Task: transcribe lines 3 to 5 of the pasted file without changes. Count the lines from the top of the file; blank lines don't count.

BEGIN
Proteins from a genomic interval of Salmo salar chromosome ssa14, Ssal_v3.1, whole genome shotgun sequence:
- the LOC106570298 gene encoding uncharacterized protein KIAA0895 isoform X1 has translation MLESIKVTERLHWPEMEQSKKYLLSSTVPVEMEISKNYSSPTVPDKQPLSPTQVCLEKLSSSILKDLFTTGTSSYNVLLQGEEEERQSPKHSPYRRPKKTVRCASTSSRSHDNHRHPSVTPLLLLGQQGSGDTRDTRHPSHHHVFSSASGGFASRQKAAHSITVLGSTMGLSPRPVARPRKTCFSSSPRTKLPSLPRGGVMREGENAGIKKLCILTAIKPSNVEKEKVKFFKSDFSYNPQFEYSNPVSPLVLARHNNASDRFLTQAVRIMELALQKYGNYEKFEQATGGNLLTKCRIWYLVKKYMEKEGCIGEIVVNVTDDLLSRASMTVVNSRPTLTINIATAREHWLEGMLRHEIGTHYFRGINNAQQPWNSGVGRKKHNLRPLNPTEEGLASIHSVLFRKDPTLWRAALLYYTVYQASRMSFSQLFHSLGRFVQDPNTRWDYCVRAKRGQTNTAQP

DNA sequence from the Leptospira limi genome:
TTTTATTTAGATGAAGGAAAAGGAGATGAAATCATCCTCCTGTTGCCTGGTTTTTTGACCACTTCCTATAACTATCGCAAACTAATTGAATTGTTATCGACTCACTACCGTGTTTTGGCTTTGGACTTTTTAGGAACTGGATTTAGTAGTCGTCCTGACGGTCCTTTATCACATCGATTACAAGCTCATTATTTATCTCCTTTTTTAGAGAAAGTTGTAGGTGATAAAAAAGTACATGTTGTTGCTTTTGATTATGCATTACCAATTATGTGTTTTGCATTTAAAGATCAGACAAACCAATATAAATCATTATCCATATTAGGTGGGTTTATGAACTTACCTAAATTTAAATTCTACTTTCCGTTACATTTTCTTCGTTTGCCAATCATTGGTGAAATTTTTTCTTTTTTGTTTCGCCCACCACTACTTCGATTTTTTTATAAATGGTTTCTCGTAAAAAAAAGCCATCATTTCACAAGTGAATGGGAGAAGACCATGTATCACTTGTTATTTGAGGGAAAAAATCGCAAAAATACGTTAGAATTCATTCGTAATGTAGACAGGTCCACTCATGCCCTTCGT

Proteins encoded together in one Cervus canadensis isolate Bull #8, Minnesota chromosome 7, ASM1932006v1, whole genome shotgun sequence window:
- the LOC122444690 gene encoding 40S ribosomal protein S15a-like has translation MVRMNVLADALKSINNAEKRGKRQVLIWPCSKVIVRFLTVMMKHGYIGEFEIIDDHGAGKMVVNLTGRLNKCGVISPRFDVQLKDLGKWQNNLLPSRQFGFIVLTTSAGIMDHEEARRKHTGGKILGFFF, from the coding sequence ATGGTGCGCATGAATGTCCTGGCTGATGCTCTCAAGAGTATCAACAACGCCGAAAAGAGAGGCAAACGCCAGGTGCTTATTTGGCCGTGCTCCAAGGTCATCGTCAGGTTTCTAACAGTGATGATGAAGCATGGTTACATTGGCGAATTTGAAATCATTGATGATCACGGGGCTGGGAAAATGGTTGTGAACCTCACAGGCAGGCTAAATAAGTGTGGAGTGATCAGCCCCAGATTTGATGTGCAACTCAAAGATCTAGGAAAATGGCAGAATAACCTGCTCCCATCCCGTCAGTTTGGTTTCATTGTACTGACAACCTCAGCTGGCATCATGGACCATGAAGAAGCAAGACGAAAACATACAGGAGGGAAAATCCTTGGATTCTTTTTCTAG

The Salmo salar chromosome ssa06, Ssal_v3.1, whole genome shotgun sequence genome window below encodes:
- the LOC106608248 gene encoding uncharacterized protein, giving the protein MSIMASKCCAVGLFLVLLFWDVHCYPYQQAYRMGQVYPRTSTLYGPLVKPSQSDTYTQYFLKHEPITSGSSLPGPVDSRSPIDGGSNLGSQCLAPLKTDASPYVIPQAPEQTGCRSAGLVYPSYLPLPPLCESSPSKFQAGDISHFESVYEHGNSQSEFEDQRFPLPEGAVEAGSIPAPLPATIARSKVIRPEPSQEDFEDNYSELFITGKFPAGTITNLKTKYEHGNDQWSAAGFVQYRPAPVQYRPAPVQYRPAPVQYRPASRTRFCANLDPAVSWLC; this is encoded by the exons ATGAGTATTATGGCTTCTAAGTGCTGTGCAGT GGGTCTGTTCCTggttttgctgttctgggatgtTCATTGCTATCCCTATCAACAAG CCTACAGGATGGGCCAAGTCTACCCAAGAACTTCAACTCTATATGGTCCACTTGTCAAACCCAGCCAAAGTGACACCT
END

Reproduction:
DNA sequence from the Leptospira limi genome:
TTTTATTTAGATGAAGGAAAAGGAGATGAAATCATCCTCCTGTTGCCTGGTTTTTTGACCACTTCCTATAACTATCGCAAACTAATTGAATTGTTATCGACTCACTACCGTGTTTTGGCTTTGGACTTTTTAGGAACTGGATTTAGTAGTCGTCCTGACGGTCCTTTATCACATCGATTACAAGCTCATTATTTATCTCCTTTTTTAGAGAAAGTTGTAGGTGATAAAAAAGTACATGTTGTTGCTTTTGATTATGCATTACCAATTATGTGTTTTGCATTTAAAGATCAGACAAACCAATATAAATCATTATCCATATTAGGTGGGTTTATGAACTTACCTAAATTTAAATTCTACTTTCCGTTACATTTTCTTCGTTTGCCAATCATTGGTGAAATTTTTTCTTTTTTGTTTCGCCCACCACTACTTCGATTTTTTTATAAATGGTTTCTCGTAAAAAAAAGCCATCATTTCACAAGTGAATGGGAGAAGACCATGTATCACTTGTTATTTGAGGGAAAAAATCGCAAAAATACGTTAGAATTCATTCGTAATGTAGACAGGTCCACTCATGCCCTTCGT

Proteins encoded together in one Cervus canadensis isolate Bull #8, Minnesota chromosome 7, ASM1932006v1, whole genome shotgun sequence window: